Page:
When I reached the age of 18 I had gathered enough understanding of the world to know that there was a chance I could do something creative, something that involved creating images to convey meaning, for a living – a way of making money to allow me to create images for as long as possible with no interruptions. It was suggested by my art teacher that I undertake a Foundation Degree at the Wimbledon College of Art in London. Following this suggestion and applying myself to getting accepted was a confirmation that I was indeed going to do something creative as a profession; I’d sat across tables from other students with artistic prowess far greater than my own for years by this point and despite this I still felt very strongly that I could find a niche for myself that they couldn’t fit into. That degree, in total, lasted a year and was essentially, what became known in retrospect, as an ‘options year,’ a term suitably vague and confusing. I ended up in a scary umbrella option called ‘visual communication,’ which basically meant commercial imagery in the broadest and (sadly) vaguest sense. I was trapped in a room, right on the edge of Wimbledon like a dirty secret, shoulder to shoulder with photographers, graphic designers, typographers, traditional illustrators, children’s book illustrators and even a couple of fine artists who had severely lost their way but decided that it couldn’t have possibly been there fault. I barely made it out of that year purely through the department’s constant need to try and cover every discipline’s needs on a daily basis. We were essentially a broth with too many chefs and I lost any sort of direction or idea of what I truly wanted to be. However, I did survive it and based on the few tethers I’d managed to grasp over the course of a year under the degree’s instruction I decided to sign up to The University of Portsmouth’s illustration degree.
When I got to Portsmouth everything was confirmed. I was reminded of what I truly enjoyed and what I wanted to do more of in the future. The degree provided the perfect platform for me to start from and presented the bare bones truth of what the world I was trying to install myself into was and would be like, so any second thoughts I would have had were put aside fairly early on. The unofficial mantra that got passed down by the lecturers, and made frequent appearances in our group tutorials like a support meetings code of conduct was “what you put in – you will get out,” and while that obviously sounds like common sense, I can assure you that you’d be amazed at how many people decided to sit back, put in minimum effort and just assume the work would find them both during University and out in the big wide world of work. I heard from one of my friends at a London based art degree while I was Portsmouth that her department’s stock phrase was “nobody wants you,” which although incredibly depressing is an unfortunate truth.
When I left University in 2012 I had finished my illustration degree; handed in work, filled 14 sketchbooks, written a dissertation on film noir, even wall mounted my work for an exhibition to be looked over by a horde of complete strangers – all over the course of the final third year. What I didn’t realise was that we although the work was handed in on 11tth May – we didn’t officially graduate until the 23rd July. This meant that we effectively had two whole months of not having a clue who we were supposed to be; were we students? Were we graduates? Could we start working without knowing whether we’d passed or not? The list of open-ended questions goes on and on but when you’re talking about a department full of potential freelancers you knew you weren’t going to get any answers – even the lecturers gave the impression that they now saw you as competition as opposed to the subordinates they were teaching a week previous.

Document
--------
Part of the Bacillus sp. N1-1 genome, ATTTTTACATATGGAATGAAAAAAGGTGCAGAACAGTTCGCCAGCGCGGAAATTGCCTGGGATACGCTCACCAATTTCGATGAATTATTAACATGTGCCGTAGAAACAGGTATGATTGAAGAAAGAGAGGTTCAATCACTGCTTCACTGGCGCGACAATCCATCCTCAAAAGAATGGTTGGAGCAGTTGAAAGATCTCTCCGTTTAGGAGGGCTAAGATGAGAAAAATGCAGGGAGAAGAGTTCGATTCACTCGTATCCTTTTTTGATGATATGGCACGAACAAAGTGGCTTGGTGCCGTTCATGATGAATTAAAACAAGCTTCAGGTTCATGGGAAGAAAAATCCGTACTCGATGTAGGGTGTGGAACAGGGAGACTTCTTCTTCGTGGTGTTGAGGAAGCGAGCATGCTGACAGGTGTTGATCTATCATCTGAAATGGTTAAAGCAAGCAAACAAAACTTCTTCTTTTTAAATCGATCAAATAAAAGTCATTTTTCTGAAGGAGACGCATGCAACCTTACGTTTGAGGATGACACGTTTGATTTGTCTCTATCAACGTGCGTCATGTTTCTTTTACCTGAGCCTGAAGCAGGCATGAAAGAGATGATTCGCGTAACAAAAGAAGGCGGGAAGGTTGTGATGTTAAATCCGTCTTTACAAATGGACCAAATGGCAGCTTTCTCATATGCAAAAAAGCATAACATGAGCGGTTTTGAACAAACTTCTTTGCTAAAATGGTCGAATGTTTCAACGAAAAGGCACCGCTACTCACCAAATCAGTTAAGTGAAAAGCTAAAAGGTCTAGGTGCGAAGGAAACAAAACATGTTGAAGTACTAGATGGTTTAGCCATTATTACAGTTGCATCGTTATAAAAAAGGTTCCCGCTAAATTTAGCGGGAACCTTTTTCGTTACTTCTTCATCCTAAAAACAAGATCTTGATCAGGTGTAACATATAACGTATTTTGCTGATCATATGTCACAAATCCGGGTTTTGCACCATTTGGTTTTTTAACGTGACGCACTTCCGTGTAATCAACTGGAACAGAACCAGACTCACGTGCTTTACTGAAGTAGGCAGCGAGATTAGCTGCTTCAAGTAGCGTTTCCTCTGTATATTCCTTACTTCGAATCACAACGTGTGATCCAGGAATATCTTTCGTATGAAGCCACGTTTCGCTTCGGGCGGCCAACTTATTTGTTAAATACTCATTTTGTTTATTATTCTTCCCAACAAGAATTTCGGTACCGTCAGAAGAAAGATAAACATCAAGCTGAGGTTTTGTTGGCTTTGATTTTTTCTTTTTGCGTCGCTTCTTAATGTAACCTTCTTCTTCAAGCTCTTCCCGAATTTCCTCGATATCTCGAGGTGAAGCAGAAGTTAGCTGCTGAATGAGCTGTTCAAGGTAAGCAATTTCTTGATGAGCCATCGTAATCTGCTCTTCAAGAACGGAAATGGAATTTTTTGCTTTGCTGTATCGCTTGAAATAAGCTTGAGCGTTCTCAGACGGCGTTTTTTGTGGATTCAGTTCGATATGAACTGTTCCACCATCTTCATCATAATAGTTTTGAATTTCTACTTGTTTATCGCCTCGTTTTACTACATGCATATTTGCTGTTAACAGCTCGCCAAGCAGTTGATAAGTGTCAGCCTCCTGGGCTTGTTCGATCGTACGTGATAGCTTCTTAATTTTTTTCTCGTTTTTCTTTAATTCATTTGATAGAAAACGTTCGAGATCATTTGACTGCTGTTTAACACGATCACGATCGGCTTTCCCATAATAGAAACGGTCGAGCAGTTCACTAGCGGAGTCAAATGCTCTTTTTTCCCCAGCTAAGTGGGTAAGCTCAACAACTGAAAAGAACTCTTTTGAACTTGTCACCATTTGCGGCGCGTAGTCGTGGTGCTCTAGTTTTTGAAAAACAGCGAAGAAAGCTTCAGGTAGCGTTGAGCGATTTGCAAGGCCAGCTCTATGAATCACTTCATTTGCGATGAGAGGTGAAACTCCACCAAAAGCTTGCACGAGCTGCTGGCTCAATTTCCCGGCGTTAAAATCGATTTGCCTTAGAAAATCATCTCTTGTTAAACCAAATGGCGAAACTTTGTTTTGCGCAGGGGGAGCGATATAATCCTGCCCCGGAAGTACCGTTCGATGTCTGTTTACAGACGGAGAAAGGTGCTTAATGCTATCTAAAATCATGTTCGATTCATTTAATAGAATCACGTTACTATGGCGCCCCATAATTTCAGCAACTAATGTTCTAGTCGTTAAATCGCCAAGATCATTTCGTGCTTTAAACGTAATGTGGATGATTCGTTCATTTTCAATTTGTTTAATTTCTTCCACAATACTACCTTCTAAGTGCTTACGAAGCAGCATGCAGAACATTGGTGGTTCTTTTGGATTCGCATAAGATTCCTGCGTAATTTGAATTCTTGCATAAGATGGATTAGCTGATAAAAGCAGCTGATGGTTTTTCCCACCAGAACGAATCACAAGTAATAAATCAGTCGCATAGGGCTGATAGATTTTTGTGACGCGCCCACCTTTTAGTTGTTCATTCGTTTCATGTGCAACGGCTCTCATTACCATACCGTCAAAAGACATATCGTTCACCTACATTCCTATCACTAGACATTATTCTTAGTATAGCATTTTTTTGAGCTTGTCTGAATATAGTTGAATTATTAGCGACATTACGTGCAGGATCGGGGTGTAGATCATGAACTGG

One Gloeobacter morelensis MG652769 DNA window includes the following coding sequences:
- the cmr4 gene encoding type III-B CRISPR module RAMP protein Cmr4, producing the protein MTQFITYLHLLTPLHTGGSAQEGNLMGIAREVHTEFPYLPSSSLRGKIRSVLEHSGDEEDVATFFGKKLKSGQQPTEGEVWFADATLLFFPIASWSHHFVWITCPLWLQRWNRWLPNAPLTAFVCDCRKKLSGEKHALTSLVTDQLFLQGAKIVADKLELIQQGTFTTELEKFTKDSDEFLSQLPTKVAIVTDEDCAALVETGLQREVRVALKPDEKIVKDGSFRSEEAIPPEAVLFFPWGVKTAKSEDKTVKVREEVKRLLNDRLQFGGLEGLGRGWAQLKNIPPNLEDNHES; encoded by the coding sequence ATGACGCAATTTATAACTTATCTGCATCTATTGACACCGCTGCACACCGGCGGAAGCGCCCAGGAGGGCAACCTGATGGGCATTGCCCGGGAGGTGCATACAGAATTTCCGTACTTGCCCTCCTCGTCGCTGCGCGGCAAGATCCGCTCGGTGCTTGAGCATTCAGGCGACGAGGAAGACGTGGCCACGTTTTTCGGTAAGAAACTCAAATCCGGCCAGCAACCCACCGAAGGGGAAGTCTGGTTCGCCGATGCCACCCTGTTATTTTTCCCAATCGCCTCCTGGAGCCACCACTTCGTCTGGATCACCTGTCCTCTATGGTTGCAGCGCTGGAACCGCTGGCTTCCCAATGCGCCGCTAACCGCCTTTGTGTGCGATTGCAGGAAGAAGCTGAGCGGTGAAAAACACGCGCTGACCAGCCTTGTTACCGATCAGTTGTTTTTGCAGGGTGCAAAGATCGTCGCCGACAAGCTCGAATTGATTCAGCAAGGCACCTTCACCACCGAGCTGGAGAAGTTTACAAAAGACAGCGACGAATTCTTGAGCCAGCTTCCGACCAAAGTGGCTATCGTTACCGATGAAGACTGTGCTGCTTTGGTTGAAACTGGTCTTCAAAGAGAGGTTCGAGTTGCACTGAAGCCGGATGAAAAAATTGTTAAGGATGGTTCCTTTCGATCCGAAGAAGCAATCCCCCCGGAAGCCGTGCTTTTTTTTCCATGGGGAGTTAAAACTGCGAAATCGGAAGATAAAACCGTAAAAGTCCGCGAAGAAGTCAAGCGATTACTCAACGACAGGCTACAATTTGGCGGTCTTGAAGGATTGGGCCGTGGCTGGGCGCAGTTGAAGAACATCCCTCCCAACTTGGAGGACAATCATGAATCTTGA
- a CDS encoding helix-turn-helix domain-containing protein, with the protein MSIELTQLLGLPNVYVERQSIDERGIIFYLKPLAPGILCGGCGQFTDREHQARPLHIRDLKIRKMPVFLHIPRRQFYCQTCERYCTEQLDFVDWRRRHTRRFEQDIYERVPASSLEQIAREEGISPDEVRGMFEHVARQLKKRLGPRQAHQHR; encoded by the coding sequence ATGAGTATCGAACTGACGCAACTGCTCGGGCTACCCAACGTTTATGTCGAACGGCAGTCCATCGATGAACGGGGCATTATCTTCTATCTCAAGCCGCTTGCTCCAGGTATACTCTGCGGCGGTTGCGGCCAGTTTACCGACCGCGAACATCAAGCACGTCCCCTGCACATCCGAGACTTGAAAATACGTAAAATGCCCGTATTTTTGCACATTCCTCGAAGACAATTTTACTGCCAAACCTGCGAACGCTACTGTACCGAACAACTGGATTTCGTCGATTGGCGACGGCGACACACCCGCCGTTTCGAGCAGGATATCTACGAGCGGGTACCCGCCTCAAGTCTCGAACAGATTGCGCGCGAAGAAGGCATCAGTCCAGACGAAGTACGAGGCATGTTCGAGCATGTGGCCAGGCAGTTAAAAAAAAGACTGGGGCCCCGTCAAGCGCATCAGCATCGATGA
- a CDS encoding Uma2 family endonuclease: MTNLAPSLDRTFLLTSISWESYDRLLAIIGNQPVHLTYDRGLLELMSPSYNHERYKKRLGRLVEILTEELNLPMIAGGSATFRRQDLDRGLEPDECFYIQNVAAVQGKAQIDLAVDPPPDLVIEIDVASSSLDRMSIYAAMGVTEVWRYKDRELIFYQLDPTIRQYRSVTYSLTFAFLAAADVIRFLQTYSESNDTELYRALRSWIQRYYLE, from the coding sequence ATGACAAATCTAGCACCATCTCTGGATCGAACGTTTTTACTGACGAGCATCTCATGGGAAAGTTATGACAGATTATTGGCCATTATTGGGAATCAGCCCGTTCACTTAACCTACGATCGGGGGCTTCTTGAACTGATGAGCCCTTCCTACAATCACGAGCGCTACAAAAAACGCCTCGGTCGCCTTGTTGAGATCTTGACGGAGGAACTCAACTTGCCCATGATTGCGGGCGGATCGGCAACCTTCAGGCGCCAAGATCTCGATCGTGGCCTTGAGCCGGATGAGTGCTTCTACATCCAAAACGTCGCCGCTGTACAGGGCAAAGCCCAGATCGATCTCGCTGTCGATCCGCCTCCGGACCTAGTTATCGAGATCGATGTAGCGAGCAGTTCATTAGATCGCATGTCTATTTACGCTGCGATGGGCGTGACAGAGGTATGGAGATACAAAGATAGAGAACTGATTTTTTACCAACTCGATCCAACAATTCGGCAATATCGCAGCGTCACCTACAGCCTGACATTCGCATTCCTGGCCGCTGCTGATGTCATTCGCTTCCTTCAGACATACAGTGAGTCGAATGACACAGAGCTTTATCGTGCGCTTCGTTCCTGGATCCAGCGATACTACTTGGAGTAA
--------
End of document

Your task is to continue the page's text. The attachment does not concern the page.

There was absolutely no hope of turning to your fellow artists and finding out what they had planned because competition was verging on bloodthirsty, so rather than dwelling on it I decided that I didn’t need to know what grade I got, or even whether I’d passed, to be a practicing freelancer. I had a portfolio to my name and a desire to work and seek out potential projects so, for those two months, I emailed and searched, rinsed and repeated, sending upwards of fifty emails a day until eventually one client, just as fresh and new to ‘the game’ as I was, said they wanted me on board for their new project and were willing to pay me actual money in return for my services. That was 7 years ago and I haven’t stopped since

Most artists happily draw all the time, but what do you do when you feel the need for a break?
There is a lot to be said for the ability to step back from your work from time to time so that you may come back to it with a pair of fresh eyes and a new perspective. As an illustrator you find that if you don’t practice your style of work for your own sake, for your own enjoyment, then it can very quickly start to become something that you ‘do for others.’ If you ever want your style to evolve in a more organic way then there has to be a sketchbook or a personal project that you can climb back into whenever things are getting a little bit too heavy with your paid work. It should be a release and an exercise in self-exploration, even if it’s just the simple process of playing with lines or splatting different types of paint onto a page to see the results – it’s something that could lead to and inform something else and that can be very exciting for artists in any medium.

What is one book past or present, that you’d love to illustrate?
I’d loved to have illustrated Stephen King’s ‘It.’

Can you give us some of the titles of the books you worked on?
A few great, and fairly recent projects have been ‘Behold,’ ‘Gutted’ and ‘Fantastic Tales Of Terror’ through Crystal Lake Publishing and ‘Ashes and Entropy’ and ‘Dark And Distant Voices’ through Nightscape Press.

Illustration on website by U.K. artist Luke Spooner For NPHZone
Luke’s website